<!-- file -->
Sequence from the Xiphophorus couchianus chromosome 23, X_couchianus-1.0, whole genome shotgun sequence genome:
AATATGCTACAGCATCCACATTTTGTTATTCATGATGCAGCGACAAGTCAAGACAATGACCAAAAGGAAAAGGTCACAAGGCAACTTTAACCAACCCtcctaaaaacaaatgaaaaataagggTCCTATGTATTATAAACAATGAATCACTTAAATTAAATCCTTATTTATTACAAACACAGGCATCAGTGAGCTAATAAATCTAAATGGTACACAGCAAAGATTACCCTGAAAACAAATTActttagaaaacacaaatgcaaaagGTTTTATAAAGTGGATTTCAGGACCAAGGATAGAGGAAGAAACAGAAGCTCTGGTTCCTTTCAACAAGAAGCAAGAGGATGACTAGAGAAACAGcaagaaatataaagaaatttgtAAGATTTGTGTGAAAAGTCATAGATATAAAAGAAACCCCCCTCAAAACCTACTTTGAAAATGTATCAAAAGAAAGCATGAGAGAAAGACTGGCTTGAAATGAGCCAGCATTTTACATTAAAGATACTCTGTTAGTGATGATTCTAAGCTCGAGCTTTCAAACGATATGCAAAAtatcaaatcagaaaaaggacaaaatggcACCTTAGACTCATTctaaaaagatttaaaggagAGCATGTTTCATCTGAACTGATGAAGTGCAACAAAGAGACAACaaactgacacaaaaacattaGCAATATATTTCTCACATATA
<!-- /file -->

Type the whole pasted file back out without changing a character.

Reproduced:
Sequence from the Xiphophorus couchianus chromosome 23, X_couchianus-1.0, whole genome shotgun sequence genome:
AATATGCTACAGCATCCACATTTTGTTATTCATGATGCAGCGACAAGTCAAGACAATGACCAAAAGGAAAAGGTCACAAGGCAACTTTAACCAACCCtcctaaaaacaaatgaaaaataagggTCCTATGTATTATAAACAATGAATCACTTAAATTAAATCCTTATTTATTACAAACACAGGCATCAGTGAGCTAATAAATCTAAATGGTACACAGCAAAGATTACCCTGAAAACAAATTActttagaaaacacaaatgcaaaagGTTTTATAAAGTGGATTTCAGGACCAAGGATAGAGGAAGAAACAGAAGCTCTGGTTCCTTTCAACAAGAAGCAAGAGGATGACTAGAGAAACAGcaagaaatataaagaaatttgtAAGATTTGTGTGAAAAGTCATAGATATAAAAGAAACCCCCCTCAAAACCTACTTTGAAAATGTATCAAAAGAAAGCATGAGAGAAAGACTGGCTTGAAATGAGCCAGCATTTTACATTAAAGATACTCTGTTAGTGATGATTCTAAGCTCGAGCTTTCAAACGATATGCAAAAtatcaaatcagaaaaaggacaaaatggcACCTTAGACTCATTctaaaaagatttaaaggagAGCATGTTTCATCTGAACTGATGAAGTGCAACAAAGAGACAACaaactgacacaaaaacattaGCAATATATTTCTCACATATA